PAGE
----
Agricultural Chemistry and Geology.--From the man, but he certainly has a large head, and handles reading of this article it actually appears as though a free pen. I have been told by one who has been it was intended for the use of schools. Now this “thar," that he also has a large heart. I certainly may do very well to amuse some of our city youth, should like to visit him and many others of the who will sometimes talk of “ a place in the coun- Southern planters, and test that fact by testing their try;" but what country boy that has sense enough hospitality. “ Is that so,” as you say in your to comprehend anything about the science of those second sentence, that what we conceive, here at the few questions and answers, has any idea of North, your Mississippi soil to be, inexhaustibly spending his life as a cultivator of the soil? No rich, will wear out in twenty years ? Please ex. sir; he is looking forward to “a place in some plain this, Doctor. What is the soil ? You intistore,” or something “ more genteel” than that of nate that cotton not an exhausting crop. Wh being the son of an American agriculturist. then, wears it out? For you say, " the subsoil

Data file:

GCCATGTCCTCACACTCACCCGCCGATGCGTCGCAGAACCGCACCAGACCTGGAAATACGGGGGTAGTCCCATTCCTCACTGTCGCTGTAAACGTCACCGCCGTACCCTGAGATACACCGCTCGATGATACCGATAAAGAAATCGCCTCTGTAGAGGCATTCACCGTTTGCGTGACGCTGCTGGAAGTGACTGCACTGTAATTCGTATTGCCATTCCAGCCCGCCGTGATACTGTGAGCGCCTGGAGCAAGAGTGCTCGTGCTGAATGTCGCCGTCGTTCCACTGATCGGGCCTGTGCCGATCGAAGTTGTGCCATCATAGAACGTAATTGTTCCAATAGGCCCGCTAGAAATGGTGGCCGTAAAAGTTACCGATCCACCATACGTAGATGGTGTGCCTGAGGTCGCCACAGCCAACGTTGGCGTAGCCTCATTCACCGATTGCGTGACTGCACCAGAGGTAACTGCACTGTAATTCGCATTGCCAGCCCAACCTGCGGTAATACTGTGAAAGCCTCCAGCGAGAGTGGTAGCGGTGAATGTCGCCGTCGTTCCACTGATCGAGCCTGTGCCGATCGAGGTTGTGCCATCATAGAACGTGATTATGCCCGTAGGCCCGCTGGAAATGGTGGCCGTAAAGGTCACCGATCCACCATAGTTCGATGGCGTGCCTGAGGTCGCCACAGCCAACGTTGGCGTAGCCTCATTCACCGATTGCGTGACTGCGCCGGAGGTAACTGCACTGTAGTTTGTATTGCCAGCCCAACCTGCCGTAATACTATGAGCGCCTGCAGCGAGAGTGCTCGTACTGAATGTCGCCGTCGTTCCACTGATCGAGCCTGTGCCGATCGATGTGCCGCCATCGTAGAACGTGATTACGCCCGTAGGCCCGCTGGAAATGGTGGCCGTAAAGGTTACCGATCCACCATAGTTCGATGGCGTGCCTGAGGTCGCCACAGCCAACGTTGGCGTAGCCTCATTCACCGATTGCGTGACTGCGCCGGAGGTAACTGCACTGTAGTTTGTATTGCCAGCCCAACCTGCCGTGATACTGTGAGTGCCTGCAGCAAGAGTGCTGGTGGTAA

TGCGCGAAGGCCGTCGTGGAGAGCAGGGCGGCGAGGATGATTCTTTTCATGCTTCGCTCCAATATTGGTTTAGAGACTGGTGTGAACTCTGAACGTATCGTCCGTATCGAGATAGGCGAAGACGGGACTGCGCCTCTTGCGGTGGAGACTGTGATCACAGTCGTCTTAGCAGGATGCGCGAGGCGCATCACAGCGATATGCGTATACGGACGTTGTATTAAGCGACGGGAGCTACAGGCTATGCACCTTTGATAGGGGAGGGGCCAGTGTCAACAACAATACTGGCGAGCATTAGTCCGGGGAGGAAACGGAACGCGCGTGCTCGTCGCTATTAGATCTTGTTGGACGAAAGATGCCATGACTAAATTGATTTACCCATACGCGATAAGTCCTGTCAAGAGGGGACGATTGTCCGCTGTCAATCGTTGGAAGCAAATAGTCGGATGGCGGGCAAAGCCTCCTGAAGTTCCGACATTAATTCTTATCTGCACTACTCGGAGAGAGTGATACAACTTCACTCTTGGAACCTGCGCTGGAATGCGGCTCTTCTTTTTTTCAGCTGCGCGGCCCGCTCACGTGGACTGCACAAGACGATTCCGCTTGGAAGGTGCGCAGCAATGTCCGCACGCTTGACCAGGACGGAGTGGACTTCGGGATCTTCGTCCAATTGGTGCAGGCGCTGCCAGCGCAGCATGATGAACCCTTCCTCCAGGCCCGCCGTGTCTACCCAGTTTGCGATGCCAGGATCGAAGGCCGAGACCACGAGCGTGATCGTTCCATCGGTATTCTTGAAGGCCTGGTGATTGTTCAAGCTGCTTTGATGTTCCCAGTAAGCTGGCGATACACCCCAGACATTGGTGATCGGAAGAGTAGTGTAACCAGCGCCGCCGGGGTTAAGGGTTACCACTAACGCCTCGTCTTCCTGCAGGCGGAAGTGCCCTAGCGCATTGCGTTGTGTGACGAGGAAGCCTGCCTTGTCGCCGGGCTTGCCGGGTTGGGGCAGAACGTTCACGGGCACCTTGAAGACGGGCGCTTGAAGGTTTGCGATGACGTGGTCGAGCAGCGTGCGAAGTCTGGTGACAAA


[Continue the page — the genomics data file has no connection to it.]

Sheep on the Prairies.—What again? Them possesses all the requisites of a good soil.” That chaps out West are determined to “wool us." I you need no mineral manures, such as lime, marl,
&c., and yet your land wears out in twenty years. horticultural brethren. (He has not patented them : What sort of farmers (I beg your pardon, I believe says any one is welcome to their use.) But if I you don't call yourselves " farmers,” but "plant. knew that he had taken a patent, I would denounce ers”) are ye? 'Is the word "rotation” only known the whole concern as a very picayune way of adas applicable to office, and not to crops? From vertising his wares for sale. The fact is, I am your description, or rather the inference drawn decidedly opposed to that spirit of narrow-mindedfrom your partial description, I should suppose ness among agriculturists, that prompts them to that with such a subsoil, and such an ability to patent every little simple contrivance that they. turn under two green crops, peas and oats, for one may chance to think of. One of this class of taken off, that such a soil in such a climate, with" small potatoes,” a few years ago, patented an such management, would never wear out. But apple picker, that any common farmer can make what is the " cow pea?"_I find such an article in for an expense of sixpence. Very useful, true, the American Farmer's Encyclopædia, but the de. but too small for a patent.